FREEPORT, Texas, Jan 16 (Reuters) - A pair of pipelines is ramping up to do what the controversial Keystone XL oil pipeline hasn’t yet been able to accomplish - sharply increase flows of Canadian heavy crude to the U.S. Gulf Coast.
Enbridge Inc’s Illinois-to-Oklahoma Flanagan South, coupled with Enterprise Products Partners’ Oklahoma-to-Texas Seaway Twin will deliver their first large-volume shipments to the largest refinery market in the United States, most of which is built to handle viscous oil like that produced in Canada.
“We are connected all the way from Canada to Houston, Texas City, Beaumont and Port Arthur,” Jim Teague, chief operating officer of Enterprise, which operates the 850,000 bpd Seaway system, said Friday near the end of the line on the coast, where a new marine terminal may double as an export platform.
Unlike Keystone, the Flanagan South-Seaway Twin combination bypassed the need for U.S. federal approval, as neither crosses the Canadian border. The existing Mainline system already feeds Flanagan South.
This week, the U.S. Senate advanced a bill to approve TransCanada Corp’s project as Republicans seek to secure enough votes to overcome a possible veto by President Barack Obama, who has been considering the project for six years.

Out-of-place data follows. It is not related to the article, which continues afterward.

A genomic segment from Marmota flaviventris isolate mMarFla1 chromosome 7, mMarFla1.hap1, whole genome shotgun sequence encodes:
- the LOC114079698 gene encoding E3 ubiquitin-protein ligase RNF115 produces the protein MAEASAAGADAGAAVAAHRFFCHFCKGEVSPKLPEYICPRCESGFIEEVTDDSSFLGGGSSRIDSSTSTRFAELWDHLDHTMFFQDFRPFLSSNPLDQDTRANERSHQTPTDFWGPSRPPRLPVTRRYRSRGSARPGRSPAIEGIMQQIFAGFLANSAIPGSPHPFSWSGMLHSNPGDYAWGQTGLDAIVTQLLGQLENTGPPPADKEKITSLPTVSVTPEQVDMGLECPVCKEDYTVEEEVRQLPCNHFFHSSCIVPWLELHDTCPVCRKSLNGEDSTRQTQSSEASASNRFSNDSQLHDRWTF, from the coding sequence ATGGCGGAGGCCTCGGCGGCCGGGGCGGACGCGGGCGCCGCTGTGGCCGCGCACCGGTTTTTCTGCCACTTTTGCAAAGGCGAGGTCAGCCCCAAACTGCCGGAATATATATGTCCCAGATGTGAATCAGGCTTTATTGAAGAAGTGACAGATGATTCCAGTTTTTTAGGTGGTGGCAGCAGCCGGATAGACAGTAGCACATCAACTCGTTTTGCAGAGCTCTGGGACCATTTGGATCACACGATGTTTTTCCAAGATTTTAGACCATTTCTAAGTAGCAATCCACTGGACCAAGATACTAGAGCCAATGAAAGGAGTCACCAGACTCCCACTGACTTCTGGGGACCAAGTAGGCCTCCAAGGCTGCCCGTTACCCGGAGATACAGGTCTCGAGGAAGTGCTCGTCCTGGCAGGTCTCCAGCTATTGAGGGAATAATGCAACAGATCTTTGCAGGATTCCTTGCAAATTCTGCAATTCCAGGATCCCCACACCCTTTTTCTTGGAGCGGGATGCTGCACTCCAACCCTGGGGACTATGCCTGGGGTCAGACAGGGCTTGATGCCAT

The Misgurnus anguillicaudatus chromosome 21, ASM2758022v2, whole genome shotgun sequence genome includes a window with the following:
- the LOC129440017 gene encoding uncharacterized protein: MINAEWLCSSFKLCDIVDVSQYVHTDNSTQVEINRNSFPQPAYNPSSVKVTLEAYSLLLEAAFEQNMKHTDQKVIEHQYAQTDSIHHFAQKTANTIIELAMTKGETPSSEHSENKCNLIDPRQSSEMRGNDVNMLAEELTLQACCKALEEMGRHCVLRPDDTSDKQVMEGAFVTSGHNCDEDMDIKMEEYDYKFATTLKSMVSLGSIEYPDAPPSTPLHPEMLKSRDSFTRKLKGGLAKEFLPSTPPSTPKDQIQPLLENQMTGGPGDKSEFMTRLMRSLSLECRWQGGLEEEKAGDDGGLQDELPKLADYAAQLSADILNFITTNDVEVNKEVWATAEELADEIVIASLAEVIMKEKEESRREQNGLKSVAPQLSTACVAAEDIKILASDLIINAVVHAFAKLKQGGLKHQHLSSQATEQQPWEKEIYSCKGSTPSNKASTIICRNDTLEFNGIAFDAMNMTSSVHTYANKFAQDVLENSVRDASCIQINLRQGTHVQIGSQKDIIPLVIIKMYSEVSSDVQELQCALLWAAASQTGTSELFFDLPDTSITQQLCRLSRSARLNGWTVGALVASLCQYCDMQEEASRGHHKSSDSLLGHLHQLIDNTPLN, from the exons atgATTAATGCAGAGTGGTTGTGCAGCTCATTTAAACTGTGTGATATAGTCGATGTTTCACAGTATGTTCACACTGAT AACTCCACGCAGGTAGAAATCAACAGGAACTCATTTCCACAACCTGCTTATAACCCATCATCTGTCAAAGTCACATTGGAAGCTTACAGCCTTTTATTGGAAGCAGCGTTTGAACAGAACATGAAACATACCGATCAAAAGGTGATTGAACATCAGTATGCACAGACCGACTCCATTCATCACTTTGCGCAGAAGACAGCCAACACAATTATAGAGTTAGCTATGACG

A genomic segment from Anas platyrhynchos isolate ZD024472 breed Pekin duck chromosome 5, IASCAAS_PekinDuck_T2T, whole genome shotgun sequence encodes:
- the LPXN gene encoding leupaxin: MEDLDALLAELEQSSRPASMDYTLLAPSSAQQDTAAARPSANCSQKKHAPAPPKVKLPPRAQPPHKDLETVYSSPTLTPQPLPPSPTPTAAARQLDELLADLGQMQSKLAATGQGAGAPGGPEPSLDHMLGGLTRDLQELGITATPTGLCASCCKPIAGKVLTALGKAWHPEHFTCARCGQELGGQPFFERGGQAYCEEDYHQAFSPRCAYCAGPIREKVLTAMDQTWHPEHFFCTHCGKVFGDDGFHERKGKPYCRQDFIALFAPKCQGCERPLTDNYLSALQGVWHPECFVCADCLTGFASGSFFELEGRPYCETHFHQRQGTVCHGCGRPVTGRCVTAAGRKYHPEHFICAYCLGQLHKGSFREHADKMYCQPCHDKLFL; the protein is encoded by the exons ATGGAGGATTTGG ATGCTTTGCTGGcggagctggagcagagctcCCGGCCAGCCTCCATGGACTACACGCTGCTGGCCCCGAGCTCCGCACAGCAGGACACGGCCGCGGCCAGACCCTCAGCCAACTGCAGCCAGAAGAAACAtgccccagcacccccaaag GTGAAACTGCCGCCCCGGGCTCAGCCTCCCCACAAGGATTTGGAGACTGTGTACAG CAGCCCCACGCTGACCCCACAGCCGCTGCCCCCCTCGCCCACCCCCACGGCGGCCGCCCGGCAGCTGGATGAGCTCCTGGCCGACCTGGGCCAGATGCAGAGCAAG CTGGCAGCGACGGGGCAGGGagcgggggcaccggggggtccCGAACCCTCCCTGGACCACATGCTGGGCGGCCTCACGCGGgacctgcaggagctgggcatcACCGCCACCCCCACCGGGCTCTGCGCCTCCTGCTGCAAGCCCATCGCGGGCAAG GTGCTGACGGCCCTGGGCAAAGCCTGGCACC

But the flows from 600,000-barrels per day Flanagan South and 450,000-bpd Seaway Twin began in December, after some delays. The Twin parallels the original 400,000 bpd Seaway line, which moves both heavy and light crude to the Gulf Coast from the U.S. crude futures hub in Cushing, Oklahoma.
The incoming Canadian could displace heavy imports from Venezuela, Mexico and even Saudi Arabia, threatening to further pressure crude prices, which have fallen by half since June on global oversupply.
Booming U.S. oil output has pushed out most Saudi light sweet oil in the Gulf Coast market. Canadian heavy, which trades at a discount to U.S. light, could deepen competition for heavies.
“This is the linchpin of our market access strategy,” said Enbridge Chief Executive Al Monaco. “We will compete against waterborne imports.”
Yet lower prices could mean pullbacks as Canadian production is more costly than in the United States. Canada’s Suncor Energy has said it would cut 1,000 workers and slash $837 million in spending. (Editing by Terry Wade and Bernadette Baum)